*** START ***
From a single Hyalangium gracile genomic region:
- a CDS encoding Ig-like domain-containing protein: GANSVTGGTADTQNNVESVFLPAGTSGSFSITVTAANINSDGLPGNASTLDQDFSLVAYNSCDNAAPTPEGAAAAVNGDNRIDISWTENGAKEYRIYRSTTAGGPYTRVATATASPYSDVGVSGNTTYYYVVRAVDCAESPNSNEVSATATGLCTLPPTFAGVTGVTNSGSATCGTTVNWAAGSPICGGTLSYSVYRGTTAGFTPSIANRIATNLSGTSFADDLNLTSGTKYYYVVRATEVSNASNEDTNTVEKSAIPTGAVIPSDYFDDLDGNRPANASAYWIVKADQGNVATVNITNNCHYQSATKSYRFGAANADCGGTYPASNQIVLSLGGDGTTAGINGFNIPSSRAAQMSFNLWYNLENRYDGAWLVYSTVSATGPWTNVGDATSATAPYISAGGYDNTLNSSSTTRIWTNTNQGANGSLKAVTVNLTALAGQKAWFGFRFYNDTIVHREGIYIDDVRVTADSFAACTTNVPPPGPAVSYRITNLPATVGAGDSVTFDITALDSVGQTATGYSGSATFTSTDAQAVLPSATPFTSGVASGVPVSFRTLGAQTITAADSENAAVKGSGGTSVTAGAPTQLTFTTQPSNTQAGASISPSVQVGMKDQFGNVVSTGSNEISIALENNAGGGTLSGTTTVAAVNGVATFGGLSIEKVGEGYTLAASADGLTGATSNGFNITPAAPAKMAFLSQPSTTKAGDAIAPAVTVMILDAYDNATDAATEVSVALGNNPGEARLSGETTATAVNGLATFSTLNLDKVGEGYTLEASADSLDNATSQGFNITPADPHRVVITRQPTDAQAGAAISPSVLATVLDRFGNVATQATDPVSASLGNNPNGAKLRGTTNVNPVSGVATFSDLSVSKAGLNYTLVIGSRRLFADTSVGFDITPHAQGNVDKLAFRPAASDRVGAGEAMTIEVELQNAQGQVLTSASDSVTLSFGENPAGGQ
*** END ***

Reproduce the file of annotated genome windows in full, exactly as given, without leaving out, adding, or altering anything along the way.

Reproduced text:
From a single Hyalangium gracile genomic region:
- a CDS encoding Ig-like domain-containing protein: GANSVTGGTADTQNNVESVFLPAGTSGSFSITVTAANINSDGLPGNASTLDQDFSLVAYNSCDNAAPTPEGAAAAVNGDNRIDISWTENGAKEYRIYRSTTAGGPYTRVATATASPYSDVGVSGNTTYYYVVRAVDCAESPNSNEVSATATGLCTLPPTFAGVTGVTNSGSATCGTTVNWAAGSPICGGTLSYSVYRGTTAGFTPSIANRIATNLSGTSFADDLNLTSGTKYYYVVRATEVSNASNEDTNTVEKSAIPTGAVIPSDYFDDLDGNRPANASAYWIVKADQGNVATVNITNNCHYQSATKSYRFGAANADCGGTYPASNQIVLSLGGDGTTAGINGFNIPSSRAAQMSFNLWYNLENRYDGAWLVYSTVSATGPWTNVGDATSATAPYISAGGYDNTLNSSSTTRIWTNTNQGANGSLKAVTVNLTALAGQKAWFGFRFYNDTIVHREGIYIDDVRVTADSFAACTTNVPPPGPAVSYRITNLPATVGAGDSVTFDITALDSVGQTATGYSGSATFTSTDAQAVLPSATPFTSGVASGVPVSFRTLGAQTITAADSENAAVKGSGGTSVTAGAPTQLTFTTQPSNTQAGASISPSVQVGMKDQFGNVVSTGSNEISIALENNAGGGTLSGTTTVAAVNGVATFGGLSIEKVGEGYTLAASADGLTGATSNGFNITPAAPAKMAFLSQPSTTKAGDAIAPAVTVMILDAYDNATDAATEVSVALGNNPGEARLSGETTATAVNGLATFSTLNLDKVGEGYTLEASADSLDNATSQGFNITPADPHRVVITRQPTDAQAGAAISPSVLATVLDRFGNVATQATDPVSASLGNNPNGAKLRGTTNVNPVSGVATFSDLSVSKAGLNYTLVIGSRRLFADTSVGFDITPHAQGNVDKLAFRPAASDRVGAGEAMTIEVELQNAQGQVLTSASDSVTLSFGENPAGGQ